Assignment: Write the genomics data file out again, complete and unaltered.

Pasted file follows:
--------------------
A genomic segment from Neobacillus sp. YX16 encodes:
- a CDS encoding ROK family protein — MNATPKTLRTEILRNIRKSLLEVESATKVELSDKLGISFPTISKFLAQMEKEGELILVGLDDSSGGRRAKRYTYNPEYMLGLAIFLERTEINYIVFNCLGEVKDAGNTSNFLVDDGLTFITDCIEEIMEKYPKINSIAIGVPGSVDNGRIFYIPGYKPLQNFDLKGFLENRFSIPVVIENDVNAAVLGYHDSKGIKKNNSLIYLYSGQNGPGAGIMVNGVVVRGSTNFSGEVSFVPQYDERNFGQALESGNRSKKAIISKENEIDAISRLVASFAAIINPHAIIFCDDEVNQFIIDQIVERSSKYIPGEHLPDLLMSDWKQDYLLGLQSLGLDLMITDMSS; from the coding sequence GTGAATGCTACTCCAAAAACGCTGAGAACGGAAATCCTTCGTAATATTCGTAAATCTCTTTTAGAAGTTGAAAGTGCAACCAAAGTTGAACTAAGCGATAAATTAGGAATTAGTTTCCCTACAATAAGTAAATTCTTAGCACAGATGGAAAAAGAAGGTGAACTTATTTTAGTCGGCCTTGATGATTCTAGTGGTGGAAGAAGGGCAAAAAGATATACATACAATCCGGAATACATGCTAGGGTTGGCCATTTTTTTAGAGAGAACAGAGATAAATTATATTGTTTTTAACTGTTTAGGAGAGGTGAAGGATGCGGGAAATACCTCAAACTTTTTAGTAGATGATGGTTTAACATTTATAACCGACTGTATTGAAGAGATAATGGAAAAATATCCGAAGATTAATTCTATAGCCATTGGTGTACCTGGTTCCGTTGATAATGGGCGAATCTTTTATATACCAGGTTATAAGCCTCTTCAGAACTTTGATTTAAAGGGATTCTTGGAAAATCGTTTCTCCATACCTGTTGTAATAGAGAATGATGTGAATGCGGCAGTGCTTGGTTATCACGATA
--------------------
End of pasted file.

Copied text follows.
A genomic segment from Neobacillus sp. YX16 encodes:
- a CDS encoding ROK family protein — MNATPKTLRTEILRNIRKSLLEVESATKVELSDKLGISFPTISKFLAQMEKEGELILVGLDDSSGGRRAKRYTYNPEYMLGLAIFLERTEINYIVFNCLGEVKDAGNTSNFLVDDGLTFITDCIEEIMEKYPKINSIAIGVPGSVDNGRIFYIPGYKPLQNFDLKGFLENRFSIPVVIENDVNAAVLGYHDSKGIKKNNSLIYLYSGQNGPGAGIMVNGVVVRGSTNFSGEVSFVPQYDERNFGQALESGNRSKKAIISKENEIDAISRLVASFAAIINPHAIIFCDDEVNQFIIDQIVERSSKYIPGEHLPDLLMSDWKQDYLLGLQSLGLDLMITDMSS; from the coding sequence GTGAATGCTACTCCAAAAACGCTGAGAACGGAAATCCTTCGTAATATTCGTAAATCTCTTTTAGAAGTTGAAAGTGCAACCAAAGTTGAACTAAGCGATAAATTAGGAATTAGTTTCCCTACAATAAGTAAATTCTTAGCACAGATGGAAAAAGAAGGTGAACTTATTTTAGTCGGCCTTGATGATTCTAGTGGTGGAAGAAGGGCAAAAAGATATACATACAATCCGGAATACATGCTAGGGTTGGCCATTTTTTTAGAGAGAACAGAGATAAATTATATTGTTTTTAACTGTTTAGGAGAGGTGAAGGATGCGGGAAATACCTCAAACTTTTTAGTAGATGATGGTTTAACATTTATAACCGACTGTATTGAAGAGATAATGGAAAAATATCCGAAGATTAATTCTATAGCCATTGGTGTACCTGGTTCCGTTGATAATGGGCGAATCTTTTATATACCAGGTTATAAGCCTCTTCAGAACTTTGATTTAAAGGGATTCTTGGAAAATCGTTTCTCCATACCTGTTGTAATAGAGAATGATGTGAATGCGGCAGTGCTTGGTTATCACGATA